Yes. The Dislocated Workers Act (HRS Chapter 394B) requires employers with 50 or more employees to:

  • provide each employee and the director of the Department of Labor and Industrial Regulations with 60 days’ advance written notice of a closure, partial closure, relocation, or divestiture; and
  • pay each affected employee found eligible for unemployment compensation benefits a dislocated workers’ allowance for four weeks. The allowance is the difference between the employee’s average weekly wages before the closure and the weekly unemployment benefits that he or she receives.

An employer wishing to give less than 60 days’ advance written notice of a closure, partial closure, or relocation may provide pay in lieu of notice (i.e., one day’s pay for each day that notice is not given).

The regulations specify that, in order for there to be a closure or divestiture, there must be:

  • a sale, transfer, merger, bankruptcy, or other business takeover or transaction of business interests;
  • a permanent shutting down of all or a portion of the operations within a covered establishment due to the transaction; and
  • an actual or potential layoff or termination of employees of a covered establishment by the employer as a result of the shutdown. 

Because of the way the state laws define “employment” and “employer,” every sale of a business automatically results in a termination of employment and triggers the obligations under the act.

Failure to give the requisite notice, or to pay the dislocated workers’ allowance to affected employees, could result in claims by employees for civil penalties under the act. These penalties would be an amount equal to the value of employees’ wages, benefits, and other compensation for the three months preceding the sale.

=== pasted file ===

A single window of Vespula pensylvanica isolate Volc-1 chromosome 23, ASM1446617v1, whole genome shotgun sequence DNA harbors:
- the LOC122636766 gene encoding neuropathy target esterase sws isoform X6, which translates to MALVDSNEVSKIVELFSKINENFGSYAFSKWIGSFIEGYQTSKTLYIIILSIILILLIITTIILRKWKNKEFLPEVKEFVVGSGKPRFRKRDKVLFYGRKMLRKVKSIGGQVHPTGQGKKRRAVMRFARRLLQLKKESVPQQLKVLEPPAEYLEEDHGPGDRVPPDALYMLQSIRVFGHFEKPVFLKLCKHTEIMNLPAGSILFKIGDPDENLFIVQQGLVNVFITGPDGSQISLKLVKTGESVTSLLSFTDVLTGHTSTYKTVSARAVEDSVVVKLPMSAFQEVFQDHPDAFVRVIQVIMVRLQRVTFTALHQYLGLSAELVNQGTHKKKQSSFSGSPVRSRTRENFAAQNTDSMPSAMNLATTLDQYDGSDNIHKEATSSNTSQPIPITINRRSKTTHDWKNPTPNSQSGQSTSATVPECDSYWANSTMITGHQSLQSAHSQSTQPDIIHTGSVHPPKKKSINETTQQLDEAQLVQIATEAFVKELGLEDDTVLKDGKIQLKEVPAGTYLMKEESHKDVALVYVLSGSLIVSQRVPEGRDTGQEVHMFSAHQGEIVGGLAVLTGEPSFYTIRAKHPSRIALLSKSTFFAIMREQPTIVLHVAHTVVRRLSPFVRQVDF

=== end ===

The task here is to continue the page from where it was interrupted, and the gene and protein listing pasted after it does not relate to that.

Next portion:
Discipline and termination

State procedures

Are there state-specific laws on the procedures employers must follow with regard to discipline and grievance procedures?


At-will or notice

At-will status and/or notice period?

Hawaii is an at-will employment state.

What restrictions apply to the above?

Hawaii recognizes the public policy and implied contract exceptions to at-will employment. Under the public policy exception, a discharge is actionable if the employer’s reason for discharge is deemed to violate a "clear mandate of public policy." In determining whether a clear mandate of public policy exists, courts must inquire into whether the employer’s conduct contravenes the letter or purpose of a constitutional, statutory or regulatory provision, or scheme (Parnar v. Americana Hotels, Inc., 65 Haw. 370, 652 P.2d 625 (1982)).

Under the implied contract exception, promises of specific treatment in specific circumstances may create binding contractual obligations (implied contracts) (Kinoshita v. Canadian Pacific Airlines, 724 P.2d 110 (1986)). An employer will not be allowed to discharge an employee or take action against an employee if it contravenes the implied contractual obligation.

Final paychecks

Are there state-specific rules on when final paychecks are due after termination?

Yes. Employees who are terminated must be paid for all wages due as of the date of termination.